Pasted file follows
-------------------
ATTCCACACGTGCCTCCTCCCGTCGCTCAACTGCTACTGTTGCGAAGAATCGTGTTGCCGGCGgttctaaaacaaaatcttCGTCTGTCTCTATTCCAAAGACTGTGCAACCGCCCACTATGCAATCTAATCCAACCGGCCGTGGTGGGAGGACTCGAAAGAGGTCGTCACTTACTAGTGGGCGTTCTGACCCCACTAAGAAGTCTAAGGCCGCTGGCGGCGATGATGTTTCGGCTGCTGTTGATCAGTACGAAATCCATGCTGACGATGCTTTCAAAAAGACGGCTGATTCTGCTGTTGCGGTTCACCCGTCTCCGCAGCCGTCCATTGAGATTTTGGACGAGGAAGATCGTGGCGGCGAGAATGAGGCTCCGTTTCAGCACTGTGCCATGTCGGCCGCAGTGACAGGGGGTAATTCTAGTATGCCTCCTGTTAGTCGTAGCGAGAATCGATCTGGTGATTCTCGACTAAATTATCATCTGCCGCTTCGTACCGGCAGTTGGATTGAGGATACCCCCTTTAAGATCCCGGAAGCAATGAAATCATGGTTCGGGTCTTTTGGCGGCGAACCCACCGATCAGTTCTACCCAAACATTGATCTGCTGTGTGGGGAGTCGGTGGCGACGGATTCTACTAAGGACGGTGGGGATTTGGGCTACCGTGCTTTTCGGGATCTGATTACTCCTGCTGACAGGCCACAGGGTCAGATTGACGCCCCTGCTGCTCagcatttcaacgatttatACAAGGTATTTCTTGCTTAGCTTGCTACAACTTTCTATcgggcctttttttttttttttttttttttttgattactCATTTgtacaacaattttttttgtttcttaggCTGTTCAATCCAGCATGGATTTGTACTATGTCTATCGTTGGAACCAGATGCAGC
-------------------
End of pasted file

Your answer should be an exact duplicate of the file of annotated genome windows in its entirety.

ATTCCACACGTGCCTCCTCCCGTCGCTCAACTGCTACTGTTGCGAAGAATCGTGTTGCCGGCGgttctaaaacaaaatcttCGTCTGTCTCTATTCCAAAGACTGTGCAACCGCCCACTATGCAATCTAATCCAACCGGCCGTGGTGGGAGGACTCGAAAGAGGTCGTCACTTACTAGTGGGCGTTCTGACCCCACTAAGAAGTCTAAGGCCGCTGGCGGCGATGATGTTTCGGCTGCTGTTGATCAGTACGAAATCCATGCTGACGATGCTTTCAAAAAGACGGCTGATTCTGCTGTTGCGGTTCACCCGTCTCCGCAGCCGTCCATTGAGATTTTGGACGAGGAAGATCGTGGCGGCGAGAATGAGGCTCCGTTTCAGCACTGTGCCATGTCGGCCGCAGTGACAGGGGGTAATTCTAGTATGCCTCCTGTTAGTCGTAGCGAGAATCGATCTGGTGATTCTCGACTAAATTATCATCTGCCGCTTCGTACCGGCAGTTGGATTGAGGATACCCCCTTTAAGATCCCGGAAGCAATGAAATCATGGTTCGGGTCTTTTGGCGGCGAACCCACCGATCAGTTCTACCCAAACATTGATCTGCTGTGTGGGGAGTCGGTGGCGACGGATTCTACTAAGGACGGTGGGGATTTGGGCTACCGTGCTTTTCGGGATCTGATTACTCCTGCTGACAGGCCACAGGGTCAGATTGACGCCCCTGCTGCTCagcatttcaacgatttatACAAGGTATTTCTTGCTTAGCTTGCTACAACTTTCTATcgggcctttttttttttttttttttttttttgattactCATTTgtacaacaattttttttgtttcttaggCTGTTCAATCCAGCATGGATTTGTACTATGTCTATCGTTGGAACCAGATGCAGC